You Wanna Know Who's Supporting The Troops?

I met Kim Yaman during Yearly Kos in Chicago a couple of weeks ago. When she has a chance she comments at Daily Kos, but that's about the extent of her blogging. She's kind of busy. She works two jobs here in North Carolina in order to support her granddaughter, Layla, who was left in her care when Layla's mother and father were both deployed six weeks after she was born. Layla is now 4 1/2 years old. Kim now also supports her daughter, who returned from the Navy 16 months ago with a disabling brain injury. The V.A. has yet to issue a single disability check.

Comments

Holy. Mother. This one made me cry. I

Who is supporting the troops? I am.

Screwy - thanks for sharing this woman's story with us. Unbelievable. And she's got a helpful congressman. Can you imagine what it's like for the ones who live in McHenry's district? If she's got time, I'd love for her to visit BlueNC.

Here is a little bit of info that might be helpful to her and to families like hers. Child Care for Families of Severely Injured Service Members. As with anything connected with the military - there are a some forms to fill out, but they're user-friendly and can be filled out by a family member or physician if the service member is unable to do it themselves. If someone out there reads this and thinks it might apply to them, private message me, and I'll fill you in more. This program has already helped a lot of wounded soldiers and marines in NC, but I don't think it's advertised much.

PS. If the child is already in care, it doesn't matter - this program will still pay.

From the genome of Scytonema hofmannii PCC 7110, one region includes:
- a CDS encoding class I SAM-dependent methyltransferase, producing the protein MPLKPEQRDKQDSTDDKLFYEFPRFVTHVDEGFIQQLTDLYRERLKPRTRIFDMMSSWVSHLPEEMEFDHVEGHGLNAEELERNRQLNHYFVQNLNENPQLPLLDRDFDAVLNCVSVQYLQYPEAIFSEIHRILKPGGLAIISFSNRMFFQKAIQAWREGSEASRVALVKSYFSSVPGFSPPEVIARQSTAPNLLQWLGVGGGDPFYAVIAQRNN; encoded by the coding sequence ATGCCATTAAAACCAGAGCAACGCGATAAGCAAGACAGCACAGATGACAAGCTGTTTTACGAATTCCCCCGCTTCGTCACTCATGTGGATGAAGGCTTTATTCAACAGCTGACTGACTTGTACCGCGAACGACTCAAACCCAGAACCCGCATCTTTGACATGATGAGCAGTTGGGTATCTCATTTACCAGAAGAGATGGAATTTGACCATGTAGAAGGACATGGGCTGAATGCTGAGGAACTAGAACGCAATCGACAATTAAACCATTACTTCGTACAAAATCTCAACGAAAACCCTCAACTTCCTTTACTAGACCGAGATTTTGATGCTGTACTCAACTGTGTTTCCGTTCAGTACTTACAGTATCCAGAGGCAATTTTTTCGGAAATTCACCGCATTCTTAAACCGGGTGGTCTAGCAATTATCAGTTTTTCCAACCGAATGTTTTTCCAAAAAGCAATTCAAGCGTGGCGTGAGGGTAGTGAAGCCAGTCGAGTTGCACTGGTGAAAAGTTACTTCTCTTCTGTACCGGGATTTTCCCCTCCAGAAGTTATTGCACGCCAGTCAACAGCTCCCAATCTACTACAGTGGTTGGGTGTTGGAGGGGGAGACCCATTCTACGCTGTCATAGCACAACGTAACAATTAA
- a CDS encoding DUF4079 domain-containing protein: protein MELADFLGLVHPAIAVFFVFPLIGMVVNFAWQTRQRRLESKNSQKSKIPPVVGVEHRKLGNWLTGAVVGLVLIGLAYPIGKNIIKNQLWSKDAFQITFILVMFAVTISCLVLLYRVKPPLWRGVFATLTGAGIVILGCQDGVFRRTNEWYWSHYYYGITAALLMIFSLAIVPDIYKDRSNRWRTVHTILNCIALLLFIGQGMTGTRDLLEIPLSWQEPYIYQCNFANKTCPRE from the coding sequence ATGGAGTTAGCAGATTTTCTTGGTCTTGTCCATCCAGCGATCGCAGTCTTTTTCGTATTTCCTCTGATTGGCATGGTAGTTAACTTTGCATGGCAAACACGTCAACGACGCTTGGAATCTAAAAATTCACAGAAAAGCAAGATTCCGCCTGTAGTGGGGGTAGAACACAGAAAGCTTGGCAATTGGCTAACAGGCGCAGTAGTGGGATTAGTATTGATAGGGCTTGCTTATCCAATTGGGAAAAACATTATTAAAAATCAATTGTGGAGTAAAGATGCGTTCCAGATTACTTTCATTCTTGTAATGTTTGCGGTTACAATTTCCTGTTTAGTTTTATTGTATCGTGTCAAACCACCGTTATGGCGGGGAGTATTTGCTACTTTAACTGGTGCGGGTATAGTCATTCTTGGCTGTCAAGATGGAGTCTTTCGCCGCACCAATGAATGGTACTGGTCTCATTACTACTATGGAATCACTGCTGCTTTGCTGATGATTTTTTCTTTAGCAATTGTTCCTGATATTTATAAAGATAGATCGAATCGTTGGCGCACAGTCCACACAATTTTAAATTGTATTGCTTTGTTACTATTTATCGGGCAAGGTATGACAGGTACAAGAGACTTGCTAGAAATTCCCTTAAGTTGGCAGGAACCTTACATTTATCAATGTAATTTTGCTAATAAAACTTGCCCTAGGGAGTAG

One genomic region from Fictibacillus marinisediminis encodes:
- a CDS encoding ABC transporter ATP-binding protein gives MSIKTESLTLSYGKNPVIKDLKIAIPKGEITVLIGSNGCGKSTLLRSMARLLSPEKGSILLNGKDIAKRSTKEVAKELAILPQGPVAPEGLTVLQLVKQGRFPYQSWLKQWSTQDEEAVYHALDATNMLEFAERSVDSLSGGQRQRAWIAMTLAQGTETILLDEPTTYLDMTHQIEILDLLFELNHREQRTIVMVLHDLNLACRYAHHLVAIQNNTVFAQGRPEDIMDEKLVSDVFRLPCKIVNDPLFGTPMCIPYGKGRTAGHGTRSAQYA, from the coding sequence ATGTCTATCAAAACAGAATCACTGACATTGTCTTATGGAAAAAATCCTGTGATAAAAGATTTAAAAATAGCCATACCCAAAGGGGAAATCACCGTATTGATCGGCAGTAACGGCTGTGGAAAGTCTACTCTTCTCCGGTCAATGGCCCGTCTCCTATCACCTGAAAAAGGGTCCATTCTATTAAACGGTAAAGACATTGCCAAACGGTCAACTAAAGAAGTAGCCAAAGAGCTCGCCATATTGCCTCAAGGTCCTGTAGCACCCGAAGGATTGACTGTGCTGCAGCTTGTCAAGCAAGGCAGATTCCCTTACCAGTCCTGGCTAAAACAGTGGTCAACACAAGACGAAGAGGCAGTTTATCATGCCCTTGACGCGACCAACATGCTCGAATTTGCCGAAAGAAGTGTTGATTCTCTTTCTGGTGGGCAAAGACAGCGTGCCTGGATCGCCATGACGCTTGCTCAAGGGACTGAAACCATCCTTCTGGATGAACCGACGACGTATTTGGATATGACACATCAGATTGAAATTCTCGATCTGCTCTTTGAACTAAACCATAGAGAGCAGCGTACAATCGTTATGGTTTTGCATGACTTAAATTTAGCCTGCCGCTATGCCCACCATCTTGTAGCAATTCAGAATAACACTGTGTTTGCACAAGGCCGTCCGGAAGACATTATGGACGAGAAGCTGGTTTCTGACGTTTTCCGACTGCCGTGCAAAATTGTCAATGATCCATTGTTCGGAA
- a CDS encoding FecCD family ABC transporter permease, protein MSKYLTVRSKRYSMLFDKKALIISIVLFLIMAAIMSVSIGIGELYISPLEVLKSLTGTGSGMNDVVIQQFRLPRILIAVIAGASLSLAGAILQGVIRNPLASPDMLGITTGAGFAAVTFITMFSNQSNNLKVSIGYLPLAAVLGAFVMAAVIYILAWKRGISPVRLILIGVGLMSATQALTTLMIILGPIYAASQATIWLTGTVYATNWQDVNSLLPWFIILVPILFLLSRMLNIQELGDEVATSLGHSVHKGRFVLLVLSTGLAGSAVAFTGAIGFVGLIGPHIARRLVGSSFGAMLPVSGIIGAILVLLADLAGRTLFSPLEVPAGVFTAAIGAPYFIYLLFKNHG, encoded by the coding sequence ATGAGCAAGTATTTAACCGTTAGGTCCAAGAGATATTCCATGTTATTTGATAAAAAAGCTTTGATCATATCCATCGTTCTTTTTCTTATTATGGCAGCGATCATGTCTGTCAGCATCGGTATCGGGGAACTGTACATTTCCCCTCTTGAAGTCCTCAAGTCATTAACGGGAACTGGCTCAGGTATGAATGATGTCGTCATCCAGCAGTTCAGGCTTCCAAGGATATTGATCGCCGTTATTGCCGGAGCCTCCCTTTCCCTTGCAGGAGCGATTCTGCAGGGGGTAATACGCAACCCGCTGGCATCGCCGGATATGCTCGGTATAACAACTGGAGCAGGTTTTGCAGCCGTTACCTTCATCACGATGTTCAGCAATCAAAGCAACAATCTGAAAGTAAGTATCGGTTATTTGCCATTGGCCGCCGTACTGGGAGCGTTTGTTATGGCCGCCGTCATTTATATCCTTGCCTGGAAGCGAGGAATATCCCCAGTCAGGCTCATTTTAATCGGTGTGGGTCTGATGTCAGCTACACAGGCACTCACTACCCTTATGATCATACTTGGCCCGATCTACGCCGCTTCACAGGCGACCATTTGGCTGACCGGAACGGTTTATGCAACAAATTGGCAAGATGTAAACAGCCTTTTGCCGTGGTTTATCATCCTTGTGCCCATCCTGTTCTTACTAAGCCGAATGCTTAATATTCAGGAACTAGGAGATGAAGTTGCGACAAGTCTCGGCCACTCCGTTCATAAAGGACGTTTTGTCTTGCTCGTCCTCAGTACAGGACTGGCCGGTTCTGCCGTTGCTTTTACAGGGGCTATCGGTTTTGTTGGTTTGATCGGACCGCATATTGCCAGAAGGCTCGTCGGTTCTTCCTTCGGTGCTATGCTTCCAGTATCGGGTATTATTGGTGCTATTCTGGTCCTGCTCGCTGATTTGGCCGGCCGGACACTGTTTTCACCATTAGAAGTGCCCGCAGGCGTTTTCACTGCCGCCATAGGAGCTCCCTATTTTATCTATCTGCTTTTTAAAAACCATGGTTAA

PPS. Through a partnership with NACCRRA (National Association of Child Care Resource and Referral Agencies), DoD may pay for child care for active duty or deployed national guard troops child care. It doesn't bring the troops home, but it's a help while the bravest among us are serving.


Be the change you wish to see in the world. --Gandhi

We're the lucky ones

Thanks to Screwy for all the work he did putting my story together. I love my granddaughter Leyla; she's bright and goofy and musical and she's got so much SPARKLE to her! But, of course, all of us parents of US service members wish we could be grandparents instead of ersatz moms and dads to the many scores of thousands of children whose parents are gone for months and years ... and those whose parents may never come home again.

Yes, I work seven days a week at two full-time jobs. The wages from one job go to my household expenses, my younger daughter's university tuition costs, and Leyla's care (her dad pays generous child support); wages from the other job support Leyla's mom. Except for the week I took off to attend YearlyKos in August, I hadn't had one single day off work since early May. Before that, I hadn't had a single day off since March.

Leyla and I are so incredibly lucky. We have each other and an amazing network of "intentional family" who are in this with me. We laugh and sing and dance and color and draw and read. We make goofy CDs from the music we've collected together. We practice making aaaaaaaaaaaaaangry faces in the mirror, and have smile competitions after we brush our teeth. We're just so incredibly lucky. I can't imagine what life's like for the thousands of other kids and families who don't have the same opportunities and resources. And ... oh, God ... I cannot ever imagine what life is like for the millions of little girls and boys in Iraq and Afghanistan whose lives have been decimated by these insane wars.